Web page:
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Cumming, William (1837–1898)

from Australasian Pastoralists' Review

William Cumming, n.d.

William Cumming, n.d.

from Australasian Pastoralists' Review, 16 May 1898

There are few pastoral families whose names are better known in Victoria than that of Cumming, and amongst the members of that family none was more highly respected than Mr. William Cumming, of "Mt.Fyans," Camperdown, whose decease we regret to announce at the age of nearly 61 years. Mr. Cumming was born in Tasmania in June, 1837, and was brought over to Melbourne the following year by his father and mother, who were also accompanied by his brothers John (who was born in Scotland) and George (who, like himself, was born in Tasmania). In 1847 Mr. John Cumming bought Stony Point from Mr. Matthew Hall with 500 sheep on it for £500. When William Cumming left school he went on to the station at Stony Point, joining his brother George, and remained there until 1856, when they bought from Mr. Montgomery Mt. Fyans, which at that time embraced Mt. Violet, and was a squatting run originally taken up by Mr. Lachlan Mackinnon. The brothers gradually acquired the freehold of the property, which has been theirs ever since, the division taking place at the time of the deceased's marriage in 1860. Mr. william Cumming has always taken the greatest interest in all matters pertaining to agriculture and pasture, and particularly in sheepbreeding. He was a first-rate judge of stock, and to the last a firm supporter of the old style of Merino. The history of the Mt. Fyans flock is known to every sheepbreeder in Australia, and it is mainly to Mr. Cumming's judgment that it owes its celebrity. He was a prominent and successful exhibitor as far back as the early days of the Skipton show. When that society ceased to exist he took part in founding the Australian Sheepbreeders' Association, which owes so much to this family, and was a constant and liberal supporter of the society, of which he was president for some time. He was also a life-governor of the Royal Agricultural Society of Victoria, and in conjunction with his brother, Mr. Thomas Cumming, of Stony Point, he bought from Mr. James Gibson the celebrated ram "Sir Thomas" for 670 guineas at auction. Going back to the early days, before shire councils were invented, the deceased was a member of the Mt. Shadwell (now Mortlake) Road Board, and continued to be a member of the Shire Council, when formed, for many years; but although taking a lively interest in all public questions, political as well as local, he never cared to come forward as a candidate for Parliament. The only squatting interest Mr. William Cumming had out of Victoria was "Gunbar," on the Lachlan, in which he was a partner with the late Thomas Armstrong and his brother, Mr. Thomas Cumming. The deceased was well known throughout the colony and highly esteemed for his straightforwardness, outspokenness, geniality, and hospitality. He lived for many years at "Woorigoleen," Toorak, but tiring of city life he built a new house at Mt. Fyans, and has resided there for the last twelve years or more. He took two trips to England—one in 1870, the year of the Skipton flood, travelling on his way back through the battlefields of Alsace and Lorraine, and another in 1882. He married Miss Burrow, daughter of the late William Burrow, mayor of Geelong, and leaves behind him five sons and two daughters. The properties he owned at the time of his death were "Mt. Fyans," consisting of about 38,000 acres, and "Stonehenge," at the foot of Mt. Elephant, about 5000 acres, which he bought from Capt. Ormond, father of the late Francis Ormond.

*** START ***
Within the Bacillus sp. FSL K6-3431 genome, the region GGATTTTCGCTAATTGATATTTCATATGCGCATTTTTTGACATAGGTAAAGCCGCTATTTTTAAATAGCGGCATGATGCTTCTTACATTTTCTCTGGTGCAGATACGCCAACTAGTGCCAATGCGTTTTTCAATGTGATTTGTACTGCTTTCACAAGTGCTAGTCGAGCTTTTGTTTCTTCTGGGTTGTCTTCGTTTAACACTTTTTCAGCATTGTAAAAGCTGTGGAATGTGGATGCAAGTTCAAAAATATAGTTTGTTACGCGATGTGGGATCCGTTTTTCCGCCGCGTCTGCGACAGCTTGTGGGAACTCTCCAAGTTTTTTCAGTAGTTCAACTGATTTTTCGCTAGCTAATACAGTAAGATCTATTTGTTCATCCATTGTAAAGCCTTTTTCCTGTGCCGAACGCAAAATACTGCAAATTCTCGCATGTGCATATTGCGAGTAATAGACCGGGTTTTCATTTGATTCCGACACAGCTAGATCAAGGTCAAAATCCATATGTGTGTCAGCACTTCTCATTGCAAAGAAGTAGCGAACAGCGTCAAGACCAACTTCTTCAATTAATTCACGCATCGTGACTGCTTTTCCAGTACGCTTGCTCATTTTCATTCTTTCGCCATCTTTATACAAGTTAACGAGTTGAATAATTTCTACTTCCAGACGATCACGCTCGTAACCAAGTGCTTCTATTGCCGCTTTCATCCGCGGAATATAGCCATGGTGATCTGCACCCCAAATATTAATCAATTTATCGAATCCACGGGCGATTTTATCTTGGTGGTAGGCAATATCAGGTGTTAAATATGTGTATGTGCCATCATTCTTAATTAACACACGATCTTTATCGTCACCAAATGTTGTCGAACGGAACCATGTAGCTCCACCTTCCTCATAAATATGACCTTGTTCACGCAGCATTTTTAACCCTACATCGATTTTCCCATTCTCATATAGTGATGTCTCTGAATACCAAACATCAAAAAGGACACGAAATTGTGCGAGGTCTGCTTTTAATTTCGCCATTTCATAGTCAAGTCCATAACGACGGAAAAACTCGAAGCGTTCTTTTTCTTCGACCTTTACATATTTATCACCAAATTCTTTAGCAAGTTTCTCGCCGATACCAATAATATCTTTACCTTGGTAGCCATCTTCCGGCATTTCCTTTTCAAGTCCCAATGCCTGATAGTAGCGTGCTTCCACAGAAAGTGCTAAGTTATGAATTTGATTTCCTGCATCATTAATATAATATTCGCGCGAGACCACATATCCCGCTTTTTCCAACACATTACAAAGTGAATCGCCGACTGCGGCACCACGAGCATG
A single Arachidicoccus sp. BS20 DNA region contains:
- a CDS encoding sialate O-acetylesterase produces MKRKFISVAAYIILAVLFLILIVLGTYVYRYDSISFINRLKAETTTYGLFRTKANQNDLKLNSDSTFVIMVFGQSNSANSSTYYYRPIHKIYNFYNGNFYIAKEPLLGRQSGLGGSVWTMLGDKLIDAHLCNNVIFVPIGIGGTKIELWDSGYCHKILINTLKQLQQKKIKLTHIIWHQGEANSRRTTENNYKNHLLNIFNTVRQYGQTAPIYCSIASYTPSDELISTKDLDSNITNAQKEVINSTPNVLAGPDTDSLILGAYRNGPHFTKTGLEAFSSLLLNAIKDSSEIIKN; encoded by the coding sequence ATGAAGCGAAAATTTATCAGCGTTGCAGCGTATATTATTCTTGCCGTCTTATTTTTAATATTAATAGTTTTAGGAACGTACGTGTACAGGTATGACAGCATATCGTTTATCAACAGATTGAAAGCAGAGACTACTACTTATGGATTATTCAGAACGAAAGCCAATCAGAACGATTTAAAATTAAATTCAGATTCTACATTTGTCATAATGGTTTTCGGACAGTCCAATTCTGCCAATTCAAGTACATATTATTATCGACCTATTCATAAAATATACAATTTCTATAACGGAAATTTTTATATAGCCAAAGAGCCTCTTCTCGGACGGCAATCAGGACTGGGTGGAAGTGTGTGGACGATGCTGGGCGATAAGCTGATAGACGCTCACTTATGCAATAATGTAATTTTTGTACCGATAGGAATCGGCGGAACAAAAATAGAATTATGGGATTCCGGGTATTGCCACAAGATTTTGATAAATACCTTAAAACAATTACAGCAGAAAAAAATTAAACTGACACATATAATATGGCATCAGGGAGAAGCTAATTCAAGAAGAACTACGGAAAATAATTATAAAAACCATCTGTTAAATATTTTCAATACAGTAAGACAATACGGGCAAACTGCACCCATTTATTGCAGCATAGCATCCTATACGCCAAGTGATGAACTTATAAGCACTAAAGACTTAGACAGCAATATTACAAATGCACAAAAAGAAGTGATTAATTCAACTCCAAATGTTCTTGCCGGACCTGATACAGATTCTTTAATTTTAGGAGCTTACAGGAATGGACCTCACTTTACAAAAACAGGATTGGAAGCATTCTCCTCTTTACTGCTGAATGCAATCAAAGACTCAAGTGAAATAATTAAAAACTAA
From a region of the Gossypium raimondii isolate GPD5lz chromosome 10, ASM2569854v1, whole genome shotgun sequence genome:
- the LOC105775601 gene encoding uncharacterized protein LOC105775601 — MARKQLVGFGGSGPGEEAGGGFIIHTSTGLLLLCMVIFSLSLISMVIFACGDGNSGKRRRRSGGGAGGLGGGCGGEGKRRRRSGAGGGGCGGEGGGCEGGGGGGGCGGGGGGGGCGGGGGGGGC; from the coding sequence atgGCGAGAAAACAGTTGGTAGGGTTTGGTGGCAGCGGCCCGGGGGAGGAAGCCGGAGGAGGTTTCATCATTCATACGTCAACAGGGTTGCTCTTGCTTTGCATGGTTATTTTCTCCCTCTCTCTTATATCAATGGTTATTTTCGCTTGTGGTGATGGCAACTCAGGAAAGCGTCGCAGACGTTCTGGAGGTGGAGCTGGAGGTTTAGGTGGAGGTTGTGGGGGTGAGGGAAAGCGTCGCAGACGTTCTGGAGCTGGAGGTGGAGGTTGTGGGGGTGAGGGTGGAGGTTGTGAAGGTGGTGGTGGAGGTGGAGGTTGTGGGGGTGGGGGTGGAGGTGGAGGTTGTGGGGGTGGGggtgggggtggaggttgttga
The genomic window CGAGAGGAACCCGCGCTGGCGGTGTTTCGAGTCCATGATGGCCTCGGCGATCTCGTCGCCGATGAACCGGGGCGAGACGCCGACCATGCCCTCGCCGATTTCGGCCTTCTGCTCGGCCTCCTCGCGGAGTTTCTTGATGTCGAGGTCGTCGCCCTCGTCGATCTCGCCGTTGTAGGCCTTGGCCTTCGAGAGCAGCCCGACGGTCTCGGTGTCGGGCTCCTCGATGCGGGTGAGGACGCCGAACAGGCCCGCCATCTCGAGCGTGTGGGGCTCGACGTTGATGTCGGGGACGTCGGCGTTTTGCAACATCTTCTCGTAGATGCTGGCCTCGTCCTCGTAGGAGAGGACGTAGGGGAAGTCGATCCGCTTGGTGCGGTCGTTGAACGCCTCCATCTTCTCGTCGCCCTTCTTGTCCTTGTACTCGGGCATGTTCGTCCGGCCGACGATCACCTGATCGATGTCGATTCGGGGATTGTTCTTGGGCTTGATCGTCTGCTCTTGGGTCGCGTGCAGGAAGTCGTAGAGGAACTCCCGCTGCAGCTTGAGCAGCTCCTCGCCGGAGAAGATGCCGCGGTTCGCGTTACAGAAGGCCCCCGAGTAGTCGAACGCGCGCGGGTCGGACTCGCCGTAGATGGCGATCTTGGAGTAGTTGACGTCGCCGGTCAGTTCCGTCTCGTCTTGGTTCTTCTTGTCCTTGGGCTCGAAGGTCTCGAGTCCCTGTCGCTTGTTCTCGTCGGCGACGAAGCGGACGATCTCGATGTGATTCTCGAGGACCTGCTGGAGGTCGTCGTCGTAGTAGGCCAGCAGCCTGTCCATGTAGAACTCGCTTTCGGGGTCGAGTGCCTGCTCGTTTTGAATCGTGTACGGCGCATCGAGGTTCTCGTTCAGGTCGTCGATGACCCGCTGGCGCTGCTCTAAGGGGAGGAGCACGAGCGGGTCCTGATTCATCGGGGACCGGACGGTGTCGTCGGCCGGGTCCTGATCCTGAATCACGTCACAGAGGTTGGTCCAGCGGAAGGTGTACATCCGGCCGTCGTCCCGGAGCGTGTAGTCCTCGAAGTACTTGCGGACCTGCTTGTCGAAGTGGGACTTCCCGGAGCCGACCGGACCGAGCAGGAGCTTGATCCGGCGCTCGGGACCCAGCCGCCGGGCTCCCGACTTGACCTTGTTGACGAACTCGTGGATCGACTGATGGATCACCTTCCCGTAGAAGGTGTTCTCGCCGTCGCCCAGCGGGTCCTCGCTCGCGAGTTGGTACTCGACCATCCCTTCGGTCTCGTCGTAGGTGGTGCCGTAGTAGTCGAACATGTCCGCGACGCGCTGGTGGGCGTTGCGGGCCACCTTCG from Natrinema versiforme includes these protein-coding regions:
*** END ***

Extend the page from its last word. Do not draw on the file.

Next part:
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'Cumming, William (1837–1898)', Obituaries Australia, National Centre of Biography, Australian National University, http://oa.anu.edu.au/obituary/cumming-william-274/text275, accessed 20 June 2019.

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